The Iraqi government relied heavily on Shiite militias to take back the city of Tikrit, in Salahuddin province, from Islamic State fighters last month. But using them in Anbar may be more controversial and difficult. The huge western province was a hotbed of resistance to the U.S.-led invasion in 2003 and became home to the country’s al-Qaeda affiliate. The province is now largely controlled by the Islamic State.
The U.S.-backed Iraqi government had hoped to arm and train local Sunnis in Anbar to fight the Islamic State, just as Sunni tribesmen in the province were persuaded to turn on al-Qaeda in Iraq a decade ago, in a major triumph for U.S. military forces. But the newer program never got off the ground.
Police and military forces in Ramadi had held off Islamic State forces for months before the attack launched Thursday evening. The insurgents killed more than 500 people in Ramadi during the three-day offensive, according to Anbar’s provincial council members. Iraqi officials, police and residents accused the extremists of summarily executing police, tribal fighters and civilians, including women and children. Close to 25,000 people have fled Ramadi in the past few days, according to U.N. officials.
Charles Lister, a Middle East expert and author of “Profiling the Islamic State,” a paper written for the Brookings Doha Center, said the Shiite militias could provide much-needed muscle in confronting the extremist group. But there are key questions over the role that the militias will play, he said, such as whether they will lead the fight and what they will do with areas seized from the Islamic State.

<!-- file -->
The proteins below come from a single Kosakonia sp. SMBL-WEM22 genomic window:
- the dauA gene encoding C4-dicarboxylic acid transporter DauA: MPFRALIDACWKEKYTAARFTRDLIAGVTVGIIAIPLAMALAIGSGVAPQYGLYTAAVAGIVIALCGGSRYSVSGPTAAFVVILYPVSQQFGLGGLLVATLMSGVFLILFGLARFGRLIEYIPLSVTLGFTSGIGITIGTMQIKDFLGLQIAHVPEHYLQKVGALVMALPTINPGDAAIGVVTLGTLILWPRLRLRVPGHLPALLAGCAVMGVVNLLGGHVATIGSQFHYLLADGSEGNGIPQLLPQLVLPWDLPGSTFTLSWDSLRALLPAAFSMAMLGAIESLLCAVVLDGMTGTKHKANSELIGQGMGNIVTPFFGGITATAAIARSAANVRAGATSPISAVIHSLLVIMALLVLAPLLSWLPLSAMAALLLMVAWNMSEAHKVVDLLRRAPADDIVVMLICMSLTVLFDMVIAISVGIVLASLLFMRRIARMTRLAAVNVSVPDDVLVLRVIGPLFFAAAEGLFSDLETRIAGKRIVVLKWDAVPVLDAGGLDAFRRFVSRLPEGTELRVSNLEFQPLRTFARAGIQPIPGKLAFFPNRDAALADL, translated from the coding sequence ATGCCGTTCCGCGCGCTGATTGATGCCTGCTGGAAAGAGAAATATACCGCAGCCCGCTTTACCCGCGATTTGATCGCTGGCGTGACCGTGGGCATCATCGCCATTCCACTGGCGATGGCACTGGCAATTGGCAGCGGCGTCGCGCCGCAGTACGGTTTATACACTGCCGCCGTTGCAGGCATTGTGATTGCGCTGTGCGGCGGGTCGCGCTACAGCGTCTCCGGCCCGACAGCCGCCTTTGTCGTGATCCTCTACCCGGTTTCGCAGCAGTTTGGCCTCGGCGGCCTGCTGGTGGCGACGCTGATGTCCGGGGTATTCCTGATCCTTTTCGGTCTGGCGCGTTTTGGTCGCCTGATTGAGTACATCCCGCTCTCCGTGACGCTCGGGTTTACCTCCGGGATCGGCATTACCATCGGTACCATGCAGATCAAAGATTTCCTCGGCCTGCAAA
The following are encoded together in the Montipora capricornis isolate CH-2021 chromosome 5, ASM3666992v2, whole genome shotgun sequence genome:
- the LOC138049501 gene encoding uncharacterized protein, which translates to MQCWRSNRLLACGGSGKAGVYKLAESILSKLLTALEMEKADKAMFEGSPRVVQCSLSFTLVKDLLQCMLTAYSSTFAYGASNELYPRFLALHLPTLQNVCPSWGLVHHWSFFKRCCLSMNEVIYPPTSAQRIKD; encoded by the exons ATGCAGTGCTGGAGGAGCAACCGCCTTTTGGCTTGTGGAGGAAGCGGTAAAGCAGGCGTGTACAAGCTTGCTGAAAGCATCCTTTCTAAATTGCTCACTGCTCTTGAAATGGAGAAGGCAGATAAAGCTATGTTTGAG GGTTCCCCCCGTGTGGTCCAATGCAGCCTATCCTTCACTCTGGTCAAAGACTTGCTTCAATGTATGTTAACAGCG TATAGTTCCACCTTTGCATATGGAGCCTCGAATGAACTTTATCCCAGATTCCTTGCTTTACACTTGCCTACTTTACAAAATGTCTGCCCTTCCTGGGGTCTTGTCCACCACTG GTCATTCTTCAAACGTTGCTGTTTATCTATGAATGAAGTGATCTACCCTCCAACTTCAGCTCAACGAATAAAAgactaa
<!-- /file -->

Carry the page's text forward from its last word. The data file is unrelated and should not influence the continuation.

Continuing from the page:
“My fear is that if these militias play a long-term and preeminent role, this will just give the extremists an opportunity to push the sectarian narrative that everyone is trying to prevent,” Lister said. He described that as a “worst nightmare” scenario for U.S. officials.
The Iraqi government’s reliance on the militias also potentially gives Iran extra leverage in the country. In a sign of Iran’s increasing role, the Iranian defense minister, Brig. Gen. Hossein Dehqan, arrived for talks Monday with authorities in Baghdad.
Washington faces a complicated decision over how much to support the Iranian-aided militiamen — who battled U.S. troops after the 2003 invasion.
One of the most powerful Shiite militias, Asaib Ahl al-Haq, planned to send 1,500 fighters from its special forces unit to Anbar on Tuesday, said spokesman Naeem al-Aboudi. The militiamen, he said, had also fought to support President Bashar al-Assad in Syria’s civil war and had battled U.S. troops in Iraq.
“They are the best,” he said of the force.
Another major Shiite faction, Kitaeb Hezbollah, has begun sending some of its most elite fighters to Anbar, said spokesman Jafar al-Husseini.
“These are well-trained forces who have experience in Syria, and they fought the Americans,” he said.
Missy Ryan in Washington contributed to this report.